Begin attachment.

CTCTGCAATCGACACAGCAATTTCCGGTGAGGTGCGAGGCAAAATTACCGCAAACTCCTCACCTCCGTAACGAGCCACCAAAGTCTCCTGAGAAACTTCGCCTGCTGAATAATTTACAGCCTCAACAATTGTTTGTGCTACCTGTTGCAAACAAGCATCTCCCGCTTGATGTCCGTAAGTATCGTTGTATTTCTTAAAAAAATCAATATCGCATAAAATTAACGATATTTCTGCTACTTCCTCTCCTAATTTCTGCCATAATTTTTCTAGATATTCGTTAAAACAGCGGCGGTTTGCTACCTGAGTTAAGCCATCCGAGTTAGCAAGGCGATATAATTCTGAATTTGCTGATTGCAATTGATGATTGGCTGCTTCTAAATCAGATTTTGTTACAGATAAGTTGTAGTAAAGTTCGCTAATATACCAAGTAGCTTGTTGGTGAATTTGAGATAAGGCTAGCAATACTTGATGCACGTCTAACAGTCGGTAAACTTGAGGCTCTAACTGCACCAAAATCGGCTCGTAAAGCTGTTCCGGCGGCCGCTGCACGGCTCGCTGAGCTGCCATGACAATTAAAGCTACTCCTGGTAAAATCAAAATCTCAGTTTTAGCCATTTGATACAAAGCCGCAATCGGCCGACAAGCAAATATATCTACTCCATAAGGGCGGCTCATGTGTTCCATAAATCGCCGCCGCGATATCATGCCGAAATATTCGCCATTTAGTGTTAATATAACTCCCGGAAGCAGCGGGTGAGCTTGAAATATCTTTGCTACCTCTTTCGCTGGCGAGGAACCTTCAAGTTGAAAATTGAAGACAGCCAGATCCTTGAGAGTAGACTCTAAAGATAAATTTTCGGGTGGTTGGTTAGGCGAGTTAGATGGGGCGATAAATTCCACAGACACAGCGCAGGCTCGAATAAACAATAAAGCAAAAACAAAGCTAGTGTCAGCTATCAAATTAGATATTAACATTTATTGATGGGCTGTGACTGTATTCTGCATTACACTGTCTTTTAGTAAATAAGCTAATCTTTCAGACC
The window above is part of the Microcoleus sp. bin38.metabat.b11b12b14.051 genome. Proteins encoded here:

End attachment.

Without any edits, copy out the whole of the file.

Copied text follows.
CTCTGCAATCGACACAGCAATTTCCGGTGAGGTGCGAGGCAAAATTACCGCAAACTCCTCACCTCCGTAACGAGCCACCAAAGTCTCCTGAGAAACTTCGCCTGCTGAATAATTTACAGCCTCAACAATTGTTTGTGCTACCTGTTGCAAACAAGCATCTCCCGCTTGATGTCCGTAAGTATCGTTGTATTTCTTAAAAAAATCAATATCGCATAAAATTAACGATATTTCTGCTACTTCCTCTCCTAATTTCTGCCATAATTTTTCTAGATATTCGTTAAAACAGCGGCGGTTTGCTACCTGAGTTAAGCCATCCGAGTTAGCAAGGCGATATAATTCTGAATTTGCTGATTGCAATTGATGATTGGCTGCTTCTAAATCAGATTTTGTTACAGATAAGTTGTAGTAAAGTTCGCTAATATACCAAGTAGCTTGTTGGTGAATTTGAGATAAGGCTAGCAATACTTGATGCACGTCTAACAGTCGGTAAACTTGAGGCTCTAACTGCACCAAAATCGGCTCGTAAAGCTGTTCCGGCGGCCGCTGCACGGCTCGCTGAGCTGCCATGACAATTAAAGCTACTCCTGGTAAAATCAAAATCTCAGTTTTAGCCATTTGATACAAAGCCGCAATCGGCCGACAAGCAAATATATCTACTCCATAAGGGCGGCTCATGTGTTCCATAAATCGCCGCCGCGATATCATGCCGAAATATTCGCCATTTAGTGTTAATATAACTCCCGGAAGCAGCGGGTGAGCTTGAAATATCTTTGCTACCTCTTTCGCTGGCGAGGAACCTTCAAGTTGAAAATTGAAGACAGCCAGATCCTTGAGAGTAGACTCTAAAGATAAATTTTCGGGTGGTTGGTTAGGCGAGTTAGATGGGGCGATAAATTCCACAGACACAGCGCAGGCTCGAATAAACAATAAAGCAAAAACAAAGCTAGTGTCAGCTATCAAATTAGATATTAACATTTATTGATGGGCTGTGACTGTATTCTGCATTACACTGTCTTTTAGTAAATAAGCTAATCTTTCAGACC
The window above is part of the Microcoleus sp. bin38.metabat.b11b12b14.051 genome. Proteins encoded here: